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How to Choose Quality Antibodies for Successful Western Blotting

Posted in: Protein Expression and Analysis

Content sponsored by QED Bioscience

How to Choose Quality Antibodies for Successful Western Blotting

Successful western blotting means achieving unambiguous results, and this requires a sensitive and specific antibody-antigen interaction. Consequently, high quality antibodies are critical for reliable and consistent western blotting.

Western Blotting Process

In the basic western blotting process, polyacrylamide gel electrophoresis (PAGE) separates a mix of proteins according to their molecular weights (denaturing gels) or their 3D structures (native gels). Following electrophoresis, the proteins are transferred from the gel onto a porous membrane for easy access by blotting antibodies. Antibodies are then used to detect specific proteins. Concentration of the target protein is inferred from the intensity of the band that results from the antibody binding to a protein – either through an enzymatic reaction with your antibody or fluorescence from your antibody. Therefore, your antibody choice is critical.

Antibody-Antigen Interaction

Antibody-antigen interactions occur between the antigen-binding site (paratope) of an antibody and a small region on a protein antigen (epitope). An epitope is generally considered to be a stretch of several amino acids. An antigen normally contains multiple epitopes that can be recognized by different antibodies. Antibodies can recognize epitopes in their denatured linear, primary form (linear epitope), or their native 3D tertiary form (conformational epitope).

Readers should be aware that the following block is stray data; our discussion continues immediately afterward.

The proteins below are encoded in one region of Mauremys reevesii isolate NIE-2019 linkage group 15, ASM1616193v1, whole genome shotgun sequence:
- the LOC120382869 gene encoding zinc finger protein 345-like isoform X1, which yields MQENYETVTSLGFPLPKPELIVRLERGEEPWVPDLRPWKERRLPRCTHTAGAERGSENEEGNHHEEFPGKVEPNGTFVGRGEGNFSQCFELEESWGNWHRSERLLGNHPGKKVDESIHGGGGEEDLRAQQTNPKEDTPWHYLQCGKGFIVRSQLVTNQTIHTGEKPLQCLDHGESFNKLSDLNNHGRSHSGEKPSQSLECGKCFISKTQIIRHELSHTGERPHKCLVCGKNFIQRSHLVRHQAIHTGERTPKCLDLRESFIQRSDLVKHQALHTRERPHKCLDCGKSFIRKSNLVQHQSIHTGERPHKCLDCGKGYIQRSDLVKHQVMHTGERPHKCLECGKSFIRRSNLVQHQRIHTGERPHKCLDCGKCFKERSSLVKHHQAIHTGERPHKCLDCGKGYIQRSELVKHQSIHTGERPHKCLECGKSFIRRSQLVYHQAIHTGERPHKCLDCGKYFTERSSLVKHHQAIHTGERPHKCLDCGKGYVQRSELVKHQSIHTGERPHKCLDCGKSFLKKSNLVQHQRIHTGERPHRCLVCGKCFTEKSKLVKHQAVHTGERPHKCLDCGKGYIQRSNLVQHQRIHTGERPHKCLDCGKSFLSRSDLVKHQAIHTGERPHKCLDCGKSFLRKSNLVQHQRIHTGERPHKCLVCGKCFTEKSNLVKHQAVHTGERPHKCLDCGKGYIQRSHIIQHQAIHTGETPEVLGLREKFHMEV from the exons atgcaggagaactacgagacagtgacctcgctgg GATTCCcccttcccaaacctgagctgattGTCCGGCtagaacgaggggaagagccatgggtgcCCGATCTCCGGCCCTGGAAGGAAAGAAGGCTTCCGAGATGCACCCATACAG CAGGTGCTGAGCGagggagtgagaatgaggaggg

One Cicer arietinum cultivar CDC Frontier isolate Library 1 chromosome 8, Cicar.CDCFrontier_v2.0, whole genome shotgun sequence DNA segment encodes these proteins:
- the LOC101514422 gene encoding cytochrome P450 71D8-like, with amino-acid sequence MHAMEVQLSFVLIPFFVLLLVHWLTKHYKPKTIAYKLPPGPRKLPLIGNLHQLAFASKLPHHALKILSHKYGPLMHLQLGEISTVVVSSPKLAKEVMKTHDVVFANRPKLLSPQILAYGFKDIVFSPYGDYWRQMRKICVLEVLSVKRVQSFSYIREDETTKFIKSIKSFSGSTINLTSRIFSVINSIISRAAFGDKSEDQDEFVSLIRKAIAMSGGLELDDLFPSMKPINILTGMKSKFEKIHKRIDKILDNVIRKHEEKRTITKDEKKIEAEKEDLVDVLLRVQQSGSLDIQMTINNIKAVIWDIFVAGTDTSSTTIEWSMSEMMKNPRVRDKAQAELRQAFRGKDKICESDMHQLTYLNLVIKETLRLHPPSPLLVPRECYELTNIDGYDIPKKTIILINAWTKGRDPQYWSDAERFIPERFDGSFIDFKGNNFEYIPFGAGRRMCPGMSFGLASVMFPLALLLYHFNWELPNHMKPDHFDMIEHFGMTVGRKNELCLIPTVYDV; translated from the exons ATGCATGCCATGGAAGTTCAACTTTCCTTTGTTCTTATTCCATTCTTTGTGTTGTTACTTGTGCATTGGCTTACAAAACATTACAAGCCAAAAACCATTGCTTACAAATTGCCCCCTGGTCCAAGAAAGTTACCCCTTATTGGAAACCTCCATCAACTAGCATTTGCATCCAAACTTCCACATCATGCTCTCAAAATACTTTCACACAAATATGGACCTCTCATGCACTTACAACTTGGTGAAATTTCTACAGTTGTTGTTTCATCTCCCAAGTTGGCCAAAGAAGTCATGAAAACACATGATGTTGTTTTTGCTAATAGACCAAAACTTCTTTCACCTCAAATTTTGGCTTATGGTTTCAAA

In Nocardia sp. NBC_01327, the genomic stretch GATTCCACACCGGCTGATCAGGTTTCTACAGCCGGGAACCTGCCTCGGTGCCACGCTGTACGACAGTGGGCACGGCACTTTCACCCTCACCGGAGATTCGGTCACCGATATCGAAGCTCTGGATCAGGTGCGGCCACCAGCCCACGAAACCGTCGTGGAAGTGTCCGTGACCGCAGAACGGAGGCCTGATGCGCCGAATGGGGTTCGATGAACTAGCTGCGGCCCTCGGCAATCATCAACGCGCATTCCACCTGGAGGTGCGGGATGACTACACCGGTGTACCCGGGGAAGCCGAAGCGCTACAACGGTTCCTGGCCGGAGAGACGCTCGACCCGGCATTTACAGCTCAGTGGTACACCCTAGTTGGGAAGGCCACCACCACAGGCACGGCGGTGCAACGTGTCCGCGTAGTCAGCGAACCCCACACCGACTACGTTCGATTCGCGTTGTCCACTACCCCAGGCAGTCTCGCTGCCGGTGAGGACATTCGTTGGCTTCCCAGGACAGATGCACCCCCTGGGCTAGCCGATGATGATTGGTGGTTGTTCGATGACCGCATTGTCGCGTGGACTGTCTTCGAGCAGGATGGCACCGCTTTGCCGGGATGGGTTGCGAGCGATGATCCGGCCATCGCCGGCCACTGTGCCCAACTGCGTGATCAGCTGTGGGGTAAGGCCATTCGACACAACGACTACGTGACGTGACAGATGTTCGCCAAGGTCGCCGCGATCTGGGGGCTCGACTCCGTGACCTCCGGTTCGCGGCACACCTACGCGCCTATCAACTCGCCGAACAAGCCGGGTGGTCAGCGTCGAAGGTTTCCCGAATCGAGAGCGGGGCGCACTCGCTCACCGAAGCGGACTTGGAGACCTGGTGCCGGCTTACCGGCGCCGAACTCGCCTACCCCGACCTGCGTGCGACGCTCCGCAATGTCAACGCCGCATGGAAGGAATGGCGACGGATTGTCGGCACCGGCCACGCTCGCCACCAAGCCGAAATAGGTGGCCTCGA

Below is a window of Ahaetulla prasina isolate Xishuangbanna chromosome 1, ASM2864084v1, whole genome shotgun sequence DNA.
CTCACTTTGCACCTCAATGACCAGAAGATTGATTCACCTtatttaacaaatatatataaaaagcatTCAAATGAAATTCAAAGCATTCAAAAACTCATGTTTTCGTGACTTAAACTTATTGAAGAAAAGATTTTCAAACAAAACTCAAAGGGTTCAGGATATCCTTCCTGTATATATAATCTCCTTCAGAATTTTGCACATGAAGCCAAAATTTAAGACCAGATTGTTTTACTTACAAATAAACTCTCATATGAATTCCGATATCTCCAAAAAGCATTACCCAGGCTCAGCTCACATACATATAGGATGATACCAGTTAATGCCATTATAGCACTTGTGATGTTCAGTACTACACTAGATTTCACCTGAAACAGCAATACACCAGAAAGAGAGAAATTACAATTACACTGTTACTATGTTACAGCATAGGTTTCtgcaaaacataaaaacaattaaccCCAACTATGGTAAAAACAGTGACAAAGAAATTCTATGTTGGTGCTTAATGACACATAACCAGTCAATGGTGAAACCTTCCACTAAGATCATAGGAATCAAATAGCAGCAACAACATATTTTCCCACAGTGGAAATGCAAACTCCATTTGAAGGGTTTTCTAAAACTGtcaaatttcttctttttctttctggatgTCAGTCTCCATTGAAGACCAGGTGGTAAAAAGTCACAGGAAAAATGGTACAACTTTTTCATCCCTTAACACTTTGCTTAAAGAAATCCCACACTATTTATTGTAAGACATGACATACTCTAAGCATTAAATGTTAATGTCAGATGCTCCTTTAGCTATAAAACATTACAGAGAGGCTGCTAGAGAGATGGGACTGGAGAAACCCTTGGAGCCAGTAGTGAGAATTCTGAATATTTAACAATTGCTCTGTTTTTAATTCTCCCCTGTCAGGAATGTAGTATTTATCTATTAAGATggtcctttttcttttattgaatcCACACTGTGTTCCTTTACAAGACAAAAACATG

Antibodies that recognize linear epitopes under denaturing and reducing conditions (like in SDS-PAGE) may not detect targets whose linear epitopes are concealed in the native protein structure. On the other hand, antibodies that recognize conformational epitopes (e.g., those used in immunocytochemistry and native western blots) may lose binding affinity once target proteins are denatured.

Polyclonal Versus Monoclonal Antibodies

The antibodies commonly used in western blotting fall into two main categories: polyclonal and monoclonal antibodies.

Polyclonal Antibodies

Polyclonal antibodies are generated by immunizing laboratory animals (e.g., rabbit) with antigens of interest. The collected antibodies are often a pool of different immunoglobulin molecules recognizing different epitopes found on the same antigen. Given that one antigen can be bound by multiple antibodies, polyclonal antibodies can provide high levels of sensitivity, which may be advantageous when detecting low abundance proteins. However, because of their heterogeneous nature, polyclonal antibodies tend to give higher background and may cross-react with non-target antigens.